Tell me my lying eyes are wrong

Context is everything. The current U.S. economy is a dazzling example.


The stock market continues to free fall, as do oil prices, even as the dollar strengthens against the whims of China. U.S. growth, as measured by GDP, sighed softly in Q4 to an estimated 0.4 percent growth, and consumer confidence barely moved in January.

Labor force participation is the lowest since the 1970s and wage gains for workers remain anemic, despite the efforts of some to artificially legislate worker value. And, of course, the Fed raised the interest rate.

Still, our service industries, those most reliant on labor, are faring better than, say, manufacturing and energy—two industries in the unfortunate crosshairs of global economic upheaval.

Mostly, the world keeps changing. It wasn’t that long ago that our newly-minted shale industry was the thread anchoring us in the economic storm. Now it shudders under OPEC’s assassination attempt by flooding the market with crude oil. Rather than succumbing, shale drillers are holding on with all their American might, and OPEC now suffers along with them.

America has been a services economy for most of my adult life and it appears it shall remain so, at least for now. But then, the only thing of which I’m certain is there is, no certain.

So today’s bright spot, albeit our “blue period,” is jobs. It is that jobs—and I mean any job creation that we can squeeze from the embers of our smoldering economy—allow households to form and apartments to lease.

Employment in the services industry makes up 86 percent of the American workforce, according to the Bureau of Labor Statistics. And while small to medium companies are providing the lion’s share of our economy’s growth, larger, less nimble companies continue outgassing workers: Walmart is closing 269 stores and scrapping plans to build many others. Macy’s is closing 36 stores and laying off 2,600 employees. Google is laying off 4,000. And the list grows.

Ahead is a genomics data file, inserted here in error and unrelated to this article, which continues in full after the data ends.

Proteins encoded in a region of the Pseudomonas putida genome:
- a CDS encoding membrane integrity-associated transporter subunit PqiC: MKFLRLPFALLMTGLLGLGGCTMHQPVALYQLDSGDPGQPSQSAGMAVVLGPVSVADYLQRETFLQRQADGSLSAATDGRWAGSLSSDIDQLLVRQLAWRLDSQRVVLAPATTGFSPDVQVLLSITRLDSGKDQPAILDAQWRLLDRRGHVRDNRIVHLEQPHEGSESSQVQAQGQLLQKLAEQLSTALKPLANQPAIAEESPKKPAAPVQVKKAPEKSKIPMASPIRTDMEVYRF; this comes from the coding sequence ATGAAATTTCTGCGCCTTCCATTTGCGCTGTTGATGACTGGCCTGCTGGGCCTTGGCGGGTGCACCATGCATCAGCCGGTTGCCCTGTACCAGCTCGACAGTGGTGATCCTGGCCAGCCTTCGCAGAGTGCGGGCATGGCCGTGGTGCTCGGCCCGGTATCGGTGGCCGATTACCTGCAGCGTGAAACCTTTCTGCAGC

Mostly, we strive for better. It’s the common thread that aligns our country and keeps the future bright, at least in our mind’s eye.

Better might mean a more pro-business environment, or the hope that legislatures inhale long enough for a pause in new regulations that elevate the cost of business. Better might mean a land that once again fans the flame of innovation and manufacturing. Or, better might mean a citizenry that chooses smart over popular and navigates toward its own domestic product with the pride and passion it once had. It could happen, you know.

Until then, multifamily will circumvent the challenge with ingenuity and work to make up for lost time and the lag in inventory.

Among our nation’s shortcomings is a housing shortage of a proportion not seen since the end of World War II. Our population growth has slowed, but housing production has slowed even more. The Great Recession may have given pause to multifamily development, but we are back at it, nearly full throttle. And we are doing it better.

And with this next, glorious but always fleeting round of prosperity, we bring ingenuity of product, processes and methods. Best-of-class takes yet, another leap forward as the multifamily industry garners knowledge, historical perspective, and another chance to make the most of its thinly-margined operation in cyclical markets.

This issue is packed full of stories of ingenuity. Certainly, the best industry breeds the best suppliers. Multifamily is fortunate to team with some of the most brilliant problem solvers among our nation’s suppliers.

After all, who has been along for the wild and woolly ride that is multifamily? It’s those who partner, not just looking to sell you goods and services, but who seek to make your multifamily business profitable; those who help you maintain your assets and deliver performance, that feed all our families.

And that is where the story begins.